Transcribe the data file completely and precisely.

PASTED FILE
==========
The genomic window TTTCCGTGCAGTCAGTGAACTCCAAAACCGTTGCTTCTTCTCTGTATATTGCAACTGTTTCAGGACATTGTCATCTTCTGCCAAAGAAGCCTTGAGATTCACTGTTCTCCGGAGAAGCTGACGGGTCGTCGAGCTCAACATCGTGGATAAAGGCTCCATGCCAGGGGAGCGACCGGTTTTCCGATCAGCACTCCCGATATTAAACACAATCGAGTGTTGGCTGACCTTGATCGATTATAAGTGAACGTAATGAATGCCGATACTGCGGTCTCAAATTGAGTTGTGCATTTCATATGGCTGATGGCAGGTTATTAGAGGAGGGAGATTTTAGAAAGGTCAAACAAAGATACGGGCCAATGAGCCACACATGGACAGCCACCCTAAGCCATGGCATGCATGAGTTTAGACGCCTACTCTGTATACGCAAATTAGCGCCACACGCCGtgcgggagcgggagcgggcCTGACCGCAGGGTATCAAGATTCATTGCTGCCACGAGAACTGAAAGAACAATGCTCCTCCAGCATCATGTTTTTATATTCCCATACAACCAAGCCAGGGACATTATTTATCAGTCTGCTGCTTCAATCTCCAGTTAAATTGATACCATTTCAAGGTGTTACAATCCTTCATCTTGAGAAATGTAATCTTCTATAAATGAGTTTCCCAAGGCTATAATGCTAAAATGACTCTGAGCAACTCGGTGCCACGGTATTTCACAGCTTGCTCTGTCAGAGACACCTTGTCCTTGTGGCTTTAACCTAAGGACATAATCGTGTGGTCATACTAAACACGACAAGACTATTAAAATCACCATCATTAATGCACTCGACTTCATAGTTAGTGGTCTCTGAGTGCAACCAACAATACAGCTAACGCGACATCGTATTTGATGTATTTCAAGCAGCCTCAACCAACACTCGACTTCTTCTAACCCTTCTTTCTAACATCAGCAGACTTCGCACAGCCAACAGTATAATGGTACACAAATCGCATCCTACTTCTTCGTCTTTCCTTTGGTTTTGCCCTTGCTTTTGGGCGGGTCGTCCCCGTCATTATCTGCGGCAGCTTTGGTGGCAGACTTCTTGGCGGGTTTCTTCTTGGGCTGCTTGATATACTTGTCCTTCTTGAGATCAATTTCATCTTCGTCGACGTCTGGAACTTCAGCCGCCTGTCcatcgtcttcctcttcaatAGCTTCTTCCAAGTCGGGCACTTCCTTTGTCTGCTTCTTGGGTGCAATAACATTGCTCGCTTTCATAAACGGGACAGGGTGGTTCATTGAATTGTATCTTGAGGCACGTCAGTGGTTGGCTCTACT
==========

The genomic window TTTCCGTGCAGTCAGTGAACTCCAAAACCGTTGCTTCTTCTCTGTATATTGCAACTGTTTCAGGACATTGTCATCTTCTGCCAAAGAAGCCTTGAGATTCACTGTTCTCCGGAGAAGCTGACGGGTCGTCGAGCTCAACATCGTGGATAAAGGCTCCATGCCAGGGGAGCGACCGGTTTTCCGATCAGCACTCCCGATATTAAACACAATCGAGTGTTGGCTGACCTTGATCGATTATAAGTGAACGTAATGAATGCCGATACTGCGGTCTCAAATTGAGTTGTGCATTTCATATGGCTGATGGCAGGTTATTAGAGGAGGGAGATTTTAGAAAGGTCAAACAAAGATACGGGCCAATGAGCCACACATGGACAGCCACCCTAAGCCATGGCATGCATGAGTTTAGACGCCTACTCTGTATACGCAAATTAGCGCCACACGCCGtgcgggagcgggagcgggcCTGACCGCAGGGTATCAAGATTCATTGCTGCCACGAGAACTGAAAGAACAATGCTCCTCCAGCATCATGTTTTTATATTCCCATACAACCAAGCCAGGGACATTATTTATCAGTCTGCTGCTTCAATCTCCAGTTAAATTGATACCATTTCAAGGTGTTACAATCCTTCATCTTGAGAAATGTAATCTTCTATAAATGAGTTTCCCAAGGCTATAATGCTAAAATGACTCTGAGCAACTCGGTGCCACGGTATTTCACAGCTTGCTCTGTCAGAGACACCTTGTCCTTGTGGCTTTAACCTAAGGACATAATCGTGTGGTCATACTAAACACGACAAGACTATTAAAATCACCATCATTAATGCACTCGACTTCATAGTTAGTGGTCTCTGAGTGCAACCAACAATACAGCTAACGCGACATCGTATTTGATGTATTTCAAGCAGCCTCAACCAACACTCGACTTCTTCTAACCCTTCTTTCTAACATCAGCAGACTTCGCACAGCCAACAGTATAATGGTACACAAATCGCATCCTACTTCTTCGTCTTTCCTTTGGTTTTGCCCTTGCTTTTGGGCGGGTCGTCCCCGTCATTATCTGCGGCAGCTTTGGTGGCAGACTTCTTGGCGGGTTTCTTCTTGGGCTGCTTGATATACTTGTCCTTCTTGAGATCAATTTCATCTTCGTCGACGTCTGGAACTTCAGCCGCCTGTCcatcgtcttcctcttcaatAGCTTCTTCCAAGTCGGGCACTTCCTTTGTCTGCTTCTTGGGTGCAATAACATTGCTCGCTTTCATAAACGGGACAGGGTGGTTCATTGAATTGTATCTTGAGGCACGTCAGTGGTTGGCTCTACT